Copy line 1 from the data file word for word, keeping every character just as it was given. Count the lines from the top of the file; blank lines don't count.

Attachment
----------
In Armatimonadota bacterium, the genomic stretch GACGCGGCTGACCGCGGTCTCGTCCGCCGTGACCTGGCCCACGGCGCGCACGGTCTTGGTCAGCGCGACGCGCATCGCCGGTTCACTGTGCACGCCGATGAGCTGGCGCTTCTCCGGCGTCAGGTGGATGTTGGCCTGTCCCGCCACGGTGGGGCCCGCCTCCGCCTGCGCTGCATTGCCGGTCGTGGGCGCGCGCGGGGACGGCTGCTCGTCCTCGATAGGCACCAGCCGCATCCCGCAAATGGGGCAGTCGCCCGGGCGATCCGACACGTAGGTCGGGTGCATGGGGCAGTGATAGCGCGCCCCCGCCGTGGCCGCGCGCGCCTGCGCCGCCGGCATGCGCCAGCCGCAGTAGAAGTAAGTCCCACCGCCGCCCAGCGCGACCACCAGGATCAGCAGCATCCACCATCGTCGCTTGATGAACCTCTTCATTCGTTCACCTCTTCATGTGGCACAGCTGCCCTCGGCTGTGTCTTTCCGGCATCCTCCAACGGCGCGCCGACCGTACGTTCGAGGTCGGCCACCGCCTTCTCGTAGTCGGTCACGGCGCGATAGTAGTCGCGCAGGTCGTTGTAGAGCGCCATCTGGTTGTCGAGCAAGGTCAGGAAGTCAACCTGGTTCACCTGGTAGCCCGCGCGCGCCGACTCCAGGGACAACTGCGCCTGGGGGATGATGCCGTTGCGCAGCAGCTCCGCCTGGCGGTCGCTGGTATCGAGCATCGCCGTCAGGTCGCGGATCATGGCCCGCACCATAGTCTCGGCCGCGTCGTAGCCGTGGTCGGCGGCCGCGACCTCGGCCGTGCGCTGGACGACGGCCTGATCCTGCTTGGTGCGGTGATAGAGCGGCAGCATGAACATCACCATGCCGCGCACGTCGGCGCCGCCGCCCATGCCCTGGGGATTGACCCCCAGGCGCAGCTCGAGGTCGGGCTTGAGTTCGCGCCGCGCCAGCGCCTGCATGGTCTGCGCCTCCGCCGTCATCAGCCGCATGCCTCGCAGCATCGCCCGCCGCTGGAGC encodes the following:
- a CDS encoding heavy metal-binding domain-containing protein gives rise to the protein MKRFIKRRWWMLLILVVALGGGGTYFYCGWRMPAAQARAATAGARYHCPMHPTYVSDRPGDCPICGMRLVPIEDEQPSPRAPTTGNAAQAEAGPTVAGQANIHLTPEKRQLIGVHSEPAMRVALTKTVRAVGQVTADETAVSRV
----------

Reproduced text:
In Armatimonadota bacterium, the genomic stretch GACGCGGCTGACCGCGGTCTCGTCCGCCGTGACCTGGCCCACGGCGCGCACGGTCTTGGTCAGCGCGACGCGCATCGCCGGTTCACTGTGCACGCCGATGAGCTGGCGCTTCTCCGGCGTCAGGTGGATGTTGGCCTGTCCCGCCACGGTGGGGCCCGCCTCCGCCTGCGCTGCATTGCCGGTCGTGGGCGCGCGCGGGGACGGCTGCTCGTCCTCGATAGGCACCAGCCGCATCCCGCAAATGGGGCAGTCGCCCGGGCGATCCGACACGTAGGTCGGGTGCATGGGGCAGTGATAGCGCGCCCCCGCCGTGGCCGCGCGCGCCTGCGCCGCCGGCATGCGCCAGCCGCAGTAGAAGTAAGTCCCACCGCCGCCCAGCGCGACCACCAGGATCAGCAGCATCCACCATCGTCGCTTGATGAACCTCTTCATTCGTTCACCTCTTCATGTGGCACAGCTGCCCTCGGCTGTGTCTTTCCGGCATCCTCCAACGGCGCGCCGACCGTACGTTCGAGGTCGGCCACCGCCTTCTCGTAGTCGGTCACGGCGCGATAGTAGTCGCGCAGGTCGTTGTAGAGCGCCATCTGGTTGTCGAGCAAGGTCAGGAAGTCAACCTGGTTCACCTGGTAGCCCGCGCGCGCCGACTCCAGGGACAACTGCGCCTGGGGGATGATGCCGTTGCGCAGCAGCTCCGCCTGGCGGTCGCTGGTATCGAGCATCGCCGTCAGGTCGCGGATCATGGCCCGCACCATAGTCTCGGCCGCGTCGTAGCCGTGGTCGGCGGCCGCGACCTCGGCCGTGCGCTGGACGACGGCCTGATCCTGCTTGGTGCGGTGATAGAGCGGCAGCATGAACATCACCATGCCGCGCACGTCGGCGCCGCCGCCCATGCCCTGGGGATTGACCCCCAGGCGCAGCTCGAGGTCGGGCTTGAGTTCGCGCCGCGCCAGCGCCTGCATGGTCTGCGCCTCCGCCGTCATCAGCCGCATGCCTCGCAGCATCGCCCGCCGCTGGAGC encodes the following: